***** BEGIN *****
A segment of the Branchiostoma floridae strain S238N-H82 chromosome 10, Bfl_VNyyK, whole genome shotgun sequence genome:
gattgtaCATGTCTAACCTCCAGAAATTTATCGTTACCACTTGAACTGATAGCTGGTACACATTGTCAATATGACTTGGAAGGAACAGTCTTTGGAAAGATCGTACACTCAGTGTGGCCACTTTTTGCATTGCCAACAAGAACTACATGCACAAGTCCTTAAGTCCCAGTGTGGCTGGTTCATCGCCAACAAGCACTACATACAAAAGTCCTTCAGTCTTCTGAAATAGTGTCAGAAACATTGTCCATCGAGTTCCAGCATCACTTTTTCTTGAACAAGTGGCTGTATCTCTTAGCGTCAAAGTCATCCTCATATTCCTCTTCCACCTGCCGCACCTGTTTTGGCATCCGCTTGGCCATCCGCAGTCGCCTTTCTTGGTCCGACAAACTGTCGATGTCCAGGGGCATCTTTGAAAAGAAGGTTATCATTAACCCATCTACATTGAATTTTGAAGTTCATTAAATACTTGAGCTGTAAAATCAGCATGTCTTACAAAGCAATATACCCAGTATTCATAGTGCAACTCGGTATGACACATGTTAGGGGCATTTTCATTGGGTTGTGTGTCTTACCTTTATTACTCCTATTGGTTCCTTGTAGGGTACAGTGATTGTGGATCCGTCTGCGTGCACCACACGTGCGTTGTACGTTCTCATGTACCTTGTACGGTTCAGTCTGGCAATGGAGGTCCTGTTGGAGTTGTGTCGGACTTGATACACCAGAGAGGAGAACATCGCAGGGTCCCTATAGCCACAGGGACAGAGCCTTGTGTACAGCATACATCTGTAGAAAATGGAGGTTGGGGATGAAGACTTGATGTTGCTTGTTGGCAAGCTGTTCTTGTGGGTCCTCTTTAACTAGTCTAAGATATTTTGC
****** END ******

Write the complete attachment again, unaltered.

A segment of the Branchiostoma floridae strain S238N-H82 chromosome 10, Bfl_VNyyK, whole genome shotgun sequence genome:
gattgtaCATGTCTAACCTCCAGAAATTTATCGTTACCACTTGAACTGATAGCTGGTACACATTGTCAATATGACTTGGAAGGAACAGTCTTTGGAAAGATCGTACACTCAGTGTGGCCACTTTTTGCATTGCCAACAAGAACTACATGCACAAGTCCTTAAGTCCCAGTGTGGCTGGTTCATCGCCAACAAGCACTACATACAAAAGTCCTTCAGTCTTCTGAAATAGTGTCAGAAACATTGTCCATCGAGTTCCAGCATCACTTTTTCTTGAACAAGTGGCTGTATCTCTTAGCGTCAAAGTCATCCTCATATTCCTCTTCCACCTGCCGCACCTGTTTTGGCATCCGCTTGGCCATCCGCAGTCGCCTTTCTTGGTCCGACAAACTGTCGATGTCCAGGGGCATCTTTGAAAAGAAGGTTATCATTAACCCATCTACATTGAATTTTGAAGTTCATTAAATACTTGAGCTGTAAAATCAGCATGTCTTACAAAGCAATATACCCAGTATTCATAGTGCAACTCGGTATGACACATGTTAGGGGCATTTTCATTGGGTTGTGTGTCTTACCTTTATTACTCCTATTGGTTCCTTGTAGGGTACAGTGATTGTGGATCCGTCTGCGTGCACCACACGTGCGTTGTACGTTCTCATGTACCTTGTACGGTTCAGTCTGGCAATGGAGGTCCTGTTGGAGTTGTGTCGGACTTGATACACCAGAGAGGAGAACATCGCAGGGTCCCTATAGCCACAGGGACAGAGCCTTGTGTACAGCATACATCTGTAGAAAATGGAGGTTGGGGATGAAGACTTGATGTTGCTTGTTGGCAAGCTGTTCTTGTGGGTCCTCTTTAACTAGTCTAAGATATTTTGC